Do you now regret starting your business?
Of course not! However, I don’t think it’s for everyone. Besides being self motivated and organised, you have to be comfortable not knowing what’s going to happen next. You really have to take that into account when you ask yourself if you were made to freelance. I hate it when someone tells me what to do, how to work, in what order, at what time, that sort of thing. I really like being alone. So I’m not really made for working in an office (I tried it for two weeks).
If you were Madame Estée Lauder, and in 2017 you wanted to come out with your “must-have” product, what would it be?
Something that cancels everything negative out in five minutes. A masque, a cream, I don’t know. Something that makes my skin believe that I’ve slept eight hours and that I’ve only had water to drink! Thank you to all these entrepreneurs and to Olitax for the pictures and videos.
Translated by Whitney Bolin
22 novembre, 2016 — lisa gachet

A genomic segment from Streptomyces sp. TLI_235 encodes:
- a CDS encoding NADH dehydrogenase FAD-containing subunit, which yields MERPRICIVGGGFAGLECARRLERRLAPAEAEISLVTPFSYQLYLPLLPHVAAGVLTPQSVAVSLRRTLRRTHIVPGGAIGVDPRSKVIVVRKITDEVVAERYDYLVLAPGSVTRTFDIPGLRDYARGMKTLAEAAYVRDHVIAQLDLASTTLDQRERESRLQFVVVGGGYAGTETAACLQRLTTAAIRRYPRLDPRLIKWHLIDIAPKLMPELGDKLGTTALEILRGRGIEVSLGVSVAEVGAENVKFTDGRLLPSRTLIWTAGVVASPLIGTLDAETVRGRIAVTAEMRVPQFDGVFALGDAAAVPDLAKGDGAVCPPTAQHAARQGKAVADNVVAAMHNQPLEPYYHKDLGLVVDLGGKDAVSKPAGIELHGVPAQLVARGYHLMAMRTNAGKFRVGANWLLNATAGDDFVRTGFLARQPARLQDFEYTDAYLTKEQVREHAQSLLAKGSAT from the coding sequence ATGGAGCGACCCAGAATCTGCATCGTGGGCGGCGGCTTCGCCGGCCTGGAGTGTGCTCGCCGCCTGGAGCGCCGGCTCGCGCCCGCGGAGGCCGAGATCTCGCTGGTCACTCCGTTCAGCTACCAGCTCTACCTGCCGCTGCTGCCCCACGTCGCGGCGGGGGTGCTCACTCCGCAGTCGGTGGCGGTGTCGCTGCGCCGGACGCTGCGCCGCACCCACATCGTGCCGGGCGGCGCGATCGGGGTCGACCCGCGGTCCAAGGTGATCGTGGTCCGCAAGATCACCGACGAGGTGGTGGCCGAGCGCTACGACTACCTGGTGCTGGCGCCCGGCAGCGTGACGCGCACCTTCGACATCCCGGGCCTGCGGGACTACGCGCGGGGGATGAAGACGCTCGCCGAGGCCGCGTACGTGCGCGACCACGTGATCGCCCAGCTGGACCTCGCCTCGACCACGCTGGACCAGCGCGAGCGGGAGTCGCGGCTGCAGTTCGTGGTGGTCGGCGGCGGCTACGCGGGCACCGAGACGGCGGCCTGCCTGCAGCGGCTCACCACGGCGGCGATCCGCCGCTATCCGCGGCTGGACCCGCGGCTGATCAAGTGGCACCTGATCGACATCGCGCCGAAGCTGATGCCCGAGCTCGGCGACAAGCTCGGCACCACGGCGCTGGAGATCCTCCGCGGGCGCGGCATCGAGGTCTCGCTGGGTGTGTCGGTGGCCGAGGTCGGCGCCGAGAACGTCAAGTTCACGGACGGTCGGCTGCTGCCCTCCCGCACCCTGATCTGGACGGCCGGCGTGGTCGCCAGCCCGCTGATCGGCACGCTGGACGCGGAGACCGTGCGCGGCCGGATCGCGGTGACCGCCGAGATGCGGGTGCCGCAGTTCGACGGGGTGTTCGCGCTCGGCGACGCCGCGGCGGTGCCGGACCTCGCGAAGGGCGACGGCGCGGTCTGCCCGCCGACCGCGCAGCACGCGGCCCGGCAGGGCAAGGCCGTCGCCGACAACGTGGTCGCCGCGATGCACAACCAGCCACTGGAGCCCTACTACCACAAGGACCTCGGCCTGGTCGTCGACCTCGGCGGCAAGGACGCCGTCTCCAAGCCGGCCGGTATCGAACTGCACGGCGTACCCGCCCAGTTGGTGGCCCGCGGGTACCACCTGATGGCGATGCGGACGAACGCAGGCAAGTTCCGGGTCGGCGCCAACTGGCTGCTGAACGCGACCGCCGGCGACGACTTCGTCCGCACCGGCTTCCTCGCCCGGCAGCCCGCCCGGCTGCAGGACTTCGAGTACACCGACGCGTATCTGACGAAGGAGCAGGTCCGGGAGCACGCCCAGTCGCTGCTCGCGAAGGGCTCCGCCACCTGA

Hello everyone! I’m back again after a few very busy days with lots to tell you and a ton of inspiration to share since these articles are very near and dear to me more than ever and I’m sure you’ll like them! Today we’re continuing business weeks with a big piece, you could even call it an investigation, that takes shape as an interview of several wonderful ladies! Do you remember the video Mai and I made about intuition for Estée Lauder last June? If you don’t, go ahead and refresh your memory here. The brand asked me to what themes I’ve wanted to cover on the blog recently and I told them about how I wanted to put several female business owners in the spotlight. From the very start we knew we wanted to work together again! It’s a hot topic and it also plays a part in the brand’s history, thanks to the famous founder, Madame Lauder. I’d like to introduce you to several ladies that inspire me, that you might not know yet but deserve to become well known! I say ‘several’ because I’d like to keep a few under wraps for upcoming articles in the ‘good people’ column! All these women are more or less inspiration for Make My Lemonade.